Kicking January off with a bang, I sat down to watch The Theory Of Everything, the Stephen Hawking biopic based on his life and that of his wife Jane, and I'm so glad I did. Exiting the cinema with tears in my eyes, it was one of the first films I saw this year that I felt had a profound effect on me and my outlook on life, and as I currently read the book that the movie is based upon, I feel those memories resurfacing as four girls sat in a busy cinema screen, completely mesmerised at what we were seeing unfold. In January I also saw Unbroken, based upon the true life adventures of Louis Zamperini, the Olympic runner who was captured by the Japanese in World War Two and forced to endure prisoner of war camp life after his plane crashed into Japanese waters. When we weren't jumping out of our seats due to scary as hell sharks, we were enthralled by the atrocious ways real men and women were treated just because there was a war raging on.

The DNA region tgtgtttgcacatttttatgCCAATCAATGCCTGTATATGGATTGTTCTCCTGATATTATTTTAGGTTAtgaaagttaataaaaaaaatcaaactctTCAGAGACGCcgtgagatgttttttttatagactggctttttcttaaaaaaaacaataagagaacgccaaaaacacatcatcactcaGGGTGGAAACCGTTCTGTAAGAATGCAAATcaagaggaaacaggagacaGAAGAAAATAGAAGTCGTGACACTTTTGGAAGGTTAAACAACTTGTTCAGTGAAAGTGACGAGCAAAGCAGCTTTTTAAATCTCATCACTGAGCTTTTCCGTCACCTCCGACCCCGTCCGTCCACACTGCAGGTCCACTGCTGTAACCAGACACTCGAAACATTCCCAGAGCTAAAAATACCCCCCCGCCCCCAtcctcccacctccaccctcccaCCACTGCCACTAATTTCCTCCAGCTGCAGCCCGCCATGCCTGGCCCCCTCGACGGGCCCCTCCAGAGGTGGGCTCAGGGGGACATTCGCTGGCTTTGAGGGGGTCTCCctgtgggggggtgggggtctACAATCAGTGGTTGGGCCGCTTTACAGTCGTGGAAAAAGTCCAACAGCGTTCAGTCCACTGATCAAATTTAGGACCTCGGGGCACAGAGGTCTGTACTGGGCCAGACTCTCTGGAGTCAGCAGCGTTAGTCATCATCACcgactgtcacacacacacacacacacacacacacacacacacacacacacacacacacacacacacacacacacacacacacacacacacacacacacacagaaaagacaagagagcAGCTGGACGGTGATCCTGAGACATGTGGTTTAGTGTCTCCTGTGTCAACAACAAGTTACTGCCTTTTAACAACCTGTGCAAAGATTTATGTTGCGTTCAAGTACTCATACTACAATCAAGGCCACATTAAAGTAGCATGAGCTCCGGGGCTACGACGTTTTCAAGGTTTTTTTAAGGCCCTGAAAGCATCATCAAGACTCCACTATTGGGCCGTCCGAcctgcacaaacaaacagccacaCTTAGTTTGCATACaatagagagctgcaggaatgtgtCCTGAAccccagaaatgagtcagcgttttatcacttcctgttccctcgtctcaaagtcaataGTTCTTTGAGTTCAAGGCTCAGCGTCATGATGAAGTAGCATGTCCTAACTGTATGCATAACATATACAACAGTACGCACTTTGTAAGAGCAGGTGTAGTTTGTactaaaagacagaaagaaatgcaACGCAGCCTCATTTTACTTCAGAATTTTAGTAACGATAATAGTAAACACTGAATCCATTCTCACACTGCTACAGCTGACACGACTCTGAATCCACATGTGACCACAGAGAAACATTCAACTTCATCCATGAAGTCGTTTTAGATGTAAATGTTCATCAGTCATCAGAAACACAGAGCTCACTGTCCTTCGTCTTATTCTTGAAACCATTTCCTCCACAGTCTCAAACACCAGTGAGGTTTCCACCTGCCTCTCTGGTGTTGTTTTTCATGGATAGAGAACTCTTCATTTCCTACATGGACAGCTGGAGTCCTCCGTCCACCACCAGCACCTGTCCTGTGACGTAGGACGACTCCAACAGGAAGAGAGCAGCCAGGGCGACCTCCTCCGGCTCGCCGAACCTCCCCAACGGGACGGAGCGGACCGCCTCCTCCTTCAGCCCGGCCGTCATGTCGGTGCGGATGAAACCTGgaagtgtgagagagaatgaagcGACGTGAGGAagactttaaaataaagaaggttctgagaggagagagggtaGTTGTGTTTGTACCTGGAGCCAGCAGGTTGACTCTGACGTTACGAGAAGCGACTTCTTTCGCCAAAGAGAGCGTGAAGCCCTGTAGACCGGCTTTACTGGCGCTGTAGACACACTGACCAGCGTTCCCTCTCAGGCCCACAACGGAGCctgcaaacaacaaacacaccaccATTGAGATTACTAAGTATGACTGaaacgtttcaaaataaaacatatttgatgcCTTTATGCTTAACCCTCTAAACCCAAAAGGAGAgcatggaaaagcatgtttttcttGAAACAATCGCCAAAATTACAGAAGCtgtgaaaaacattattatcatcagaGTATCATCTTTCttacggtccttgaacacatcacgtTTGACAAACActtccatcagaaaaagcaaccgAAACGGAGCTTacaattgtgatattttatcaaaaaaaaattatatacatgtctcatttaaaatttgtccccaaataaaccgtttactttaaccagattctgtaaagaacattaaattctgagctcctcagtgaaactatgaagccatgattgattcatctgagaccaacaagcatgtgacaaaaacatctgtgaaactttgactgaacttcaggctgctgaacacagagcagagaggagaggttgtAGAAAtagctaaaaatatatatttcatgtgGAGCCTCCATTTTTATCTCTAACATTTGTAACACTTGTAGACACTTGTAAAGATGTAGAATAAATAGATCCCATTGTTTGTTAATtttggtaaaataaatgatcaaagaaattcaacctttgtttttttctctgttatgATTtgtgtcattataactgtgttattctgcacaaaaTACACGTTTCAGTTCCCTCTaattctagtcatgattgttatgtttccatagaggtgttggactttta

February came and so did the giant megaseller that was the Fifty Shades Of Grey movie, which was just how I expected it to be, a film version of a fan fiction, and based on that, I really enjoyed it. Men, Women and Children soon became the weirdest film I'd seen this year, as it slammed social media, the one thing that was making it popular, and its constant flashbacks to space were unnecessary but I suppose it's a film I did not forget in a hurry, maybe because I spent £10 for the luxury of being confused and laughing at something rather than with it.
With May came Pitch Perfect 2 and Unfriended, two completely different films that both made me laugh hysterically - I'd even come close to saying that the second Pitch Perfect film was much better than the first - and Unfriended was so bad it was good, I mean who doesn't want to see a teenage boy putting his hand into a blender and filming it on Skype?
In June I saw Spy, the Melissa McCarthy comedy to cheer me up after sitting probably one of the hardest A Level exams I had to take, and the laugh a minute jokes really made me smile as I sat in a practically empty cinema screen on one of the hottest days of the summer.